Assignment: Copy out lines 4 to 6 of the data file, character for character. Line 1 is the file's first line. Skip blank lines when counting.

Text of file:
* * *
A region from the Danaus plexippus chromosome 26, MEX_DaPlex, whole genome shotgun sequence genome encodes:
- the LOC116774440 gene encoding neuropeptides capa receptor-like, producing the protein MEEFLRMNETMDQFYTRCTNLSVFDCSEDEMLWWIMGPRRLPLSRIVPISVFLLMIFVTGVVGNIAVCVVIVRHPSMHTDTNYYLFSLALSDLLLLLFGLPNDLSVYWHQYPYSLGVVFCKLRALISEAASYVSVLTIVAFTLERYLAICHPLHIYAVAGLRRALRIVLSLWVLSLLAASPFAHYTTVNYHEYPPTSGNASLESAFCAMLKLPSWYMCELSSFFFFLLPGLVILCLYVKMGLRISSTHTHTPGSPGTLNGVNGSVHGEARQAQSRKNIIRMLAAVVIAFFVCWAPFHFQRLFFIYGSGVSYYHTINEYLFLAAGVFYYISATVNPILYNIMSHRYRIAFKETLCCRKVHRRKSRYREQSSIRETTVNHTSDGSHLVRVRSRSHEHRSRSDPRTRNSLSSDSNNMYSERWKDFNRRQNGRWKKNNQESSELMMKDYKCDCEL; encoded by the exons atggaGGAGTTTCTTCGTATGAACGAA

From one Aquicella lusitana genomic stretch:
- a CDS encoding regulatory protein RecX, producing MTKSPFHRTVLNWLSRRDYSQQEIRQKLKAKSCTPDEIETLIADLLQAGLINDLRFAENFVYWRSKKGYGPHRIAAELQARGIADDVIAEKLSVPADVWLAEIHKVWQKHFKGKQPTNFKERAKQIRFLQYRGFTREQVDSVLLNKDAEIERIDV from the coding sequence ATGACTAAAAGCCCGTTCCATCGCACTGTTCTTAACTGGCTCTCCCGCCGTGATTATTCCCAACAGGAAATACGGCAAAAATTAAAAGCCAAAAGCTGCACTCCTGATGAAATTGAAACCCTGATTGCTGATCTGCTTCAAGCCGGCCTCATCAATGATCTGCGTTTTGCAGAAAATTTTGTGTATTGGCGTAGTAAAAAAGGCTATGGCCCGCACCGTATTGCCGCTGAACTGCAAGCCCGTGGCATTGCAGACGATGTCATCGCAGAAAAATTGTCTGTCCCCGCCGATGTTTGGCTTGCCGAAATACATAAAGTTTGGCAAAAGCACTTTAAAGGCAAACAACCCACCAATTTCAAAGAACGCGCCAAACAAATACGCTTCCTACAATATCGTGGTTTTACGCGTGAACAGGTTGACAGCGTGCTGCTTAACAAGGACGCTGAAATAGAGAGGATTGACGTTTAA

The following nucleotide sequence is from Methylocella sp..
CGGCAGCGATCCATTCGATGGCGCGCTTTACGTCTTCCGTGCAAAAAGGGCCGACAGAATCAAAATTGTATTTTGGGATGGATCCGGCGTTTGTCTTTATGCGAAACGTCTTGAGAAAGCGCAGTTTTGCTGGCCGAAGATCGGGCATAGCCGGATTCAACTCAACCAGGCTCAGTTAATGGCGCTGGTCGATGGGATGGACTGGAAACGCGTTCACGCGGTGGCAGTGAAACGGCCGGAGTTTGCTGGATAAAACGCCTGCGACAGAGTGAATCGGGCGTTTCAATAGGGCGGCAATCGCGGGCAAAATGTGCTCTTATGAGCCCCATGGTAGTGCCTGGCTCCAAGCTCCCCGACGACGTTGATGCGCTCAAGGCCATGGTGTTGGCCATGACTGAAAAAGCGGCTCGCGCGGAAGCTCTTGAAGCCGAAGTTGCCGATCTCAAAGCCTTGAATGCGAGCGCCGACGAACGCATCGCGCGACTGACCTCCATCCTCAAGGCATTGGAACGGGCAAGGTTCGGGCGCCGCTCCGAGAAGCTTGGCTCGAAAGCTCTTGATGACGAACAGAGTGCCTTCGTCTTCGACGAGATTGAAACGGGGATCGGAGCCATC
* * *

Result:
- a CDS encoding regulatory protein RecX, producing MTKSPFHRTVLNWLSRRDYSQQEIRQKLKAKSCTPDEIETLIADLLQAGLINDLRFAENFVYWRSKKGYGPHRIAAELQARGIADDVIAEKLSVPADVWLAEIHKVWQKHFKGKQPTNFKERAKQIRFLQYRGFTREQVDSVLLNKDAEIERIDV from the coding sequence ATGACTAAAAGCCCGTTCCATCGCACTGTTCTTAACTGGCTCTCCCGCCGTGATTATTCCCAACAGGAAATACGGCAAAAATTAAAAGCCAAAAGCTGCACTCCTGATGAAATTGAAACCCTGATTGCTGATCTGCTTCAAGCCGGCCTCATCAATGATCTGCGTTTTGCAGAAAATTTTGTGTATTGGCGTAGTAAAAAAGGCTATGGCCCGCACCGTATTGCCGCTGAACTGCAAGCCCGTGGCATTGCAGACGATGTCATCGCAGAAAAATTGTCTGTCCCCGCCGATGTTTGGCTTGCCGAAATACATAAAGTTTGGCAAAAGCACTTTAAAGGCAAACAACCCACCAATTTCAAAGAACGCGCCAAACAAATACGCTTCCTACAATATCGTGGTTTTACGCGTGAACAGGTTGACAGCGTGCTGCTTAACAAGGACGCTGAAATAGAGAGGATTGACGTTTAA

The following nucleotide sequence is from Methylocella sp..
CGGCAGCGATCCATTCGATGGCGCGCTTTACGTCTTCCGTGCAAAAAGGGCCGACAGAATCAAAATTGTATTTTGGGATGGATCCGGCGTTTGTCTTTATGCGAAACGTCTTGAGAAAGCGCAGTTTTGCTGGCCGAAGATCGGGCATAGCCGGATTCAACTCAACCAGGCTCAGTTAATGGCGCTGGTCGATGGGATGGACTGGAAACGCGTTCACGCGGTGGCAGTGAAACGGCCGGAGTTTGCTGGATAAAACGCCTGCGACAGAGTGAATCGGGCGTTTCAATAGGGCGGCAATCGCGGGCAAAATGTGCTCTTATGAGCCCCATGGTAGTGCCTGGCTCCAAGCTCCCCGACGACGTTGATGCGCTCAAGGCCATGGTGTTGGCCATGACTGAAAAAGCGGCTCGCGCGGAAGCTCTTGAAGCCGAAGTTGCCGATCTCAAAGCCTTGAATGCGAGCGCCGACGAACGCATCGCGCGACTGACCTCCATCCTCAAGGCATTGGAACGGGCAAGGTTCGGGCGCCGCTCCGAGAAGCTTGGCTCGAAAGCTCTTGATGACGAACAGAGTGCCTTCGTCTTCGACGAGATTGAAACGGGGATCGGAGCCATC